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Trump Again Attacks Former Miss Universe

Alicia Machado campaigns for Hillary Clinton on Aug. 20 in Miami.
Gustavo Caballero
Getty Images
Alicia Machado campaigns for Hillary Clinton on Aug. 20 in Miami.

Republican presidential hopeful Donald Trump renewed his attacks on a former Miss Universe winner Friday, heedless of the possible fallout with women and Latino voters.

In a series of tweets posted around 5 a.m. ET, Trump criticized Alicia Machado as "my worst Miss U." and described her as "disgusting."

Machado, who is now a telenovela actress, burst into political headlines during Monday's presidential debate, when Hillary Clinton described the way Trump had criticized the beauty contestant years ago for gaining weight after the pageant.

"He called this woman Miss Piggy. Then he called her Miss Housekeeping because she was Latina," Clinton said. "She has become a U.S. citizen, and you can bet she's going to vote this November."

The controversy might have had a short shelf life, had Trump not revived it with daily attacks on Machado. In his latest tweet storm, he references a video made when she was part of a reality TV show. Trump calls it a "sex tape," but according to Snopes.com (link contains adult themes), a website that debunks Internet rumors, the tape is "nothing more than some grainy, night-vision footage" and it's unclear what's actually happening in it. Trump also questions Machado's naturalization.

"Did Crooked Hillary help disgusting (check out sex tape and past) Alicia M become a U.S. citizen so she could use her in the debate?" Trump asks.

A Clinton spokeswoman says neither the candidate nor the campaign played any role in Machado's naturalization.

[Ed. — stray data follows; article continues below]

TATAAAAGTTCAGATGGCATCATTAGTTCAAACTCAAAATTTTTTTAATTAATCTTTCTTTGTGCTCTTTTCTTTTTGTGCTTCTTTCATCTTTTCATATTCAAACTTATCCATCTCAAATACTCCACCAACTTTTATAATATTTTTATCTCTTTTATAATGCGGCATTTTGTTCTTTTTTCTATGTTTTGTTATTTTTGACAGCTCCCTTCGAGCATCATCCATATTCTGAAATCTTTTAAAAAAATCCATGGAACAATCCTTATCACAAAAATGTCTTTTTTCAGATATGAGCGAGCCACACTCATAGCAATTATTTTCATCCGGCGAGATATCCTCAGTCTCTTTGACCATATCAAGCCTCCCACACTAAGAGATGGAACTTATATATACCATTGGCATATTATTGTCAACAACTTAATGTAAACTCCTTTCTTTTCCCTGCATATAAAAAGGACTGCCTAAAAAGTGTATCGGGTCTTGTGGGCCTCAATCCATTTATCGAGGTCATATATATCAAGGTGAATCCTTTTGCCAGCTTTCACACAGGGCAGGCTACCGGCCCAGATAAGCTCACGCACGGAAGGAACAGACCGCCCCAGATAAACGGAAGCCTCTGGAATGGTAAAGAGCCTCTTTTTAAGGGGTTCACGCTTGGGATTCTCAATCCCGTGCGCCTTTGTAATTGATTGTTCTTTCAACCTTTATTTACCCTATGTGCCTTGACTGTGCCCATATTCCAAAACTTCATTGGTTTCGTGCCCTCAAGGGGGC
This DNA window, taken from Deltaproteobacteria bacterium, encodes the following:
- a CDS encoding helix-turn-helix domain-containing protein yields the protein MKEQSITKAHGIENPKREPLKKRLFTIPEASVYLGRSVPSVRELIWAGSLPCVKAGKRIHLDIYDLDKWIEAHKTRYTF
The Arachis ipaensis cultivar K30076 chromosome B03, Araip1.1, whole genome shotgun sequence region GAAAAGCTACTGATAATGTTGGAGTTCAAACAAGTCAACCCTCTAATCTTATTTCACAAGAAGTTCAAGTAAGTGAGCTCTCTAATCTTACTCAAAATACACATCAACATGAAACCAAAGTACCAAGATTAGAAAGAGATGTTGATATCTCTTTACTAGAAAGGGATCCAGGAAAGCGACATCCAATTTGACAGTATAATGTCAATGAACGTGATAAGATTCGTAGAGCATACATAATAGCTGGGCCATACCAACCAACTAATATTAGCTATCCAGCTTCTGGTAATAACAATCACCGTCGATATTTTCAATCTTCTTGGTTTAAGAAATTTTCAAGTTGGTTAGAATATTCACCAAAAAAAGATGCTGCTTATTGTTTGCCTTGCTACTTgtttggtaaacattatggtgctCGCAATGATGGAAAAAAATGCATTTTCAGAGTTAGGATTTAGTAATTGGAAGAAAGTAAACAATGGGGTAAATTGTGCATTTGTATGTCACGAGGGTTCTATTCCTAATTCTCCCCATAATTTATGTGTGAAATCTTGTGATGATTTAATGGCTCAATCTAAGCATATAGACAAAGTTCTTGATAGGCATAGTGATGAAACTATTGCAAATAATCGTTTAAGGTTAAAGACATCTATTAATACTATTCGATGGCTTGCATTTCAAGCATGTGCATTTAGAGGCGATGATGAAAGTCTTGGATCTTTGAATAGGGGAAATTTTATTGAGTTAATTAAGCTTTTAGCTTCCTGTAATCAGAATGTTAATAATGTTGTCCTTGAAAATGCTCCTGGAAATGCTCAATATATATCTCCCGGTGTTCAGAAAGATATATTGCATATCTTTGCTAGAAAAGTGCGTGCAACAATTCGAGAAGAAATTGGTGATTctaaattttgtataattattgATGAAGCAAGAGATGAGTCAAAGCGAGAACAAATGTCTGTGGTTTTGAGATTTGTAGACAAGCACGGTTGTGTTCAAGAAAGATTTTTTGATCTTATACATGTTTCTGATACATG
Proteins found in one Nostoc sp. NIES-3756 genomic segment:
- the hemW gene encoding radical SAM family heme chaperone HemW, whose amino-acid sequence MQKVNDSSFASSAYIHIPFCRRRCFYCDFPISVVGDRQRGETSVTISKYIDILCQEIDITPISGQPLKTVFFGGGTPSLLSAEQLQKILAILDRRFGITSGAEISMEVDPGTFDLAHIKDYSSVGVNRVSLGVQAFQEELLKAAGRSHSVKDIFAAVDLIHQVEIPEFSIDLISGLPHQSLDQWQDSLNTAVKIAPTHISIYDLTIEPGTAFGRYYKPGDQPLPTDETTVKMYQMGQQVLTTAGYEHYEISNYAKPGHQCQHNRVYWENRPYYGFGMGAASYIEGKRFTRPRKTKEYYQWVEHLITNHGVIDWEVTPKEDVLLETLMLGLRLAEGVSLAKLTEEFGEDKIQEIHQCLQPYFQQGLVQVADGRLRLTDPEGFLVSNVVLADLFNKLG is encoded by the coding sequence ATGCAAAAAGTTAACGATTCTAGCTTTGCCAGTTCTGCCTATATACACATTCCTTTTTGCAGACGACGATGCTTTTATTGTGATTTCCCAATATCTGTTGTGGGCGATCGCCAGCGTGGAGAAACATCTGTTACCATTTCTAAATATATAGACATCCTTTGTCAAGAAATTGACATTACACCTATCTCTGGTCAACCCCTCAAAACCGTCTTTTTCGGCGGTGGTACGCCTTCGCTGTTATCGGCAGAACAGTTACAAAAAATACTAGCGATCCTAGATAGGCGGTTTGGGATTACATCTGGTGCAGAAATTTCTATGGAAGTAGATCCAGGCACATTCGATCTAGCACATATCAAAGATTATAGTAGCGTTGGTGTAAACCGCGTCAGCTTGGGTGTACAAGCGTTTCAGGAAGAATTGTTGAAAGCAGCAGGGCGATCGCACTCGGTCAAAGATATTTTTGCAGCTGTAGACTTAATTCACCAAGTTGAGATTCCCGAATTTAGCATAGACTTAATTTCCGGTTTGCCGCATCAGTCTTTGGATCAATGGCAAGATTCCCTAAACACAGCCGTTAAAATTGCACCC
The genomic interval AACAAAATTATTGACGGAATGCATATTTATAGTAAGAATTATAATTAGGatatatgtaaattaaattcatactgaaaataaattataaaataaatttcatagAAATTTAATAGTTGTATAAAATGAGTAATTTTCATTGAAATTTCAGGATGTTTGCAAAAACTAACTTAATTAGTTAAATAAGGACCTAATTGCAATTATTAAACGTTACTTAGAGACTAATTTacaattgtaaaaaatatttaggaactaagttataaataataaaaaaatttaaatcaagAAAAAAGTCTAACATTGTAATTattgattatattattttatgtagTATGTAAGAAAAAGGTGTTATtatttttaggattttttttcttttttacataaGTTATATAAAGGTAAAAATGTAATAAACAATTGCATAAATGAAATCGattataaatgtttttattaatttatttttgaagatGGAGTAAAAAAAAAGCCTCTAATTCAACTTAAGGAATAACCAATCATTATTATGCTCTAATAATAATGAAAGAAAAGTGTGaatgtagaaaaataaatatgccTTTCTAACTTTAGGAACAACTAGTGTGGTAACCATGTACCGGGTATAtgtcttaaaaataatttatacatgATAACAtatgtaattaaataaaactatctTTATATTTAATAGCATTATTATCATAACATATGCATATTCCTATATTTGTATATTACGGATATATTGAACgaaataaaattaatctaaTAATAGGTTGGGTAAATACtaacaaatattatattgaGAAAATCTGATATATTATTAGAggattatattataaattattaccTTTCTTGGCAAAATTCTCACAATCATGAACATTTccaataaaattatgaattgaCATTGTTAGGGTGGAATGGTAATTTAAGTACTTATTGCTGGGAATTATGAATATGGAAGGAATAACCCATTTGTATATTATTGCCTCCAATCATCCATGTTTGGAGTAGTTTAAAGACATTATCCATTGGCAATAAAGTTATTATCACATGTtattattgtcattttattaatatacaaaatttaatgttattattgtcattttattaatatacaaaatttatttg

The incident could be costly for Trump with women and Latino voters. Democratic strategist Maria Cardona notes Machado is a popular figure in the Latino community:

"She's a telenovela star. Hearing the story about how she was bullied and fat-shamed by her very powerful boss in a very public way is going to, I think, add to that anger and that frustration that the Latino community already feels against Donald Trump."

Democratic pollster Celinda Lake agrees, telling NPR's Mara Liasson that "if he doesn't respect Miss Universe and calls Miss Universe 'Piggy,' what's he really thinking about you?"

Trump's insistence on extending the feud is reminiscent of his tussle with Khizr and Ghazala Khan, the Gold Star parents whose Army captain son was killed in Iraq. Khizr Khan's emotional speech at the Democratic National Convention was given extra mileage when Trump attacked the family, and the candidate's poll numbers suffered.

Machado's history is not as blemish-free as that of the Khans. She was accused of being an accomplice to attempted murder in her native Venezuela in 1997, and the judge in that case said she made threats against this life. The criminal charges were dropped in 1998.

Machado insists her history is beside the point.

"I have my past, of course, everybody has a past," she told CNN. "And I'm no saint girl."

The Clinton campaign appeared to welcome the battle, and Clinton herself is expected to address Trump's tweets later today.

Machado issued her own response Friday via Instagram. Alongside a photo of herself draped in the American flag, she called Trump's attacks on women one of his most frightening characteristics, and accused the GOP candidate of trying to deflect attention from his shortcomings as a leader.

GOP observers could only shake their heads at Trump's willingness to go down this path.

"Hell knows no fury like a Latina who's been called fat," said Republican political commentator Ana Navarro.

Clinton (or her campaign) went on a tweet storm of her own Friday, calling the incident Trump's "Machado meltdown":

Copyright 2021 NPR. To see more, visit https://www.npr.org.

Corrected: September 30, 2016 at 12:00 AM EDT
In a previous version of this story, Khizr and Ghazala Khan's last name was misspelled as Kahn.
Scott Horsley is NPR's Chief Economics Correspondent. He reports on ups and downs in the national economy as well as fault lines between booming and busting communities.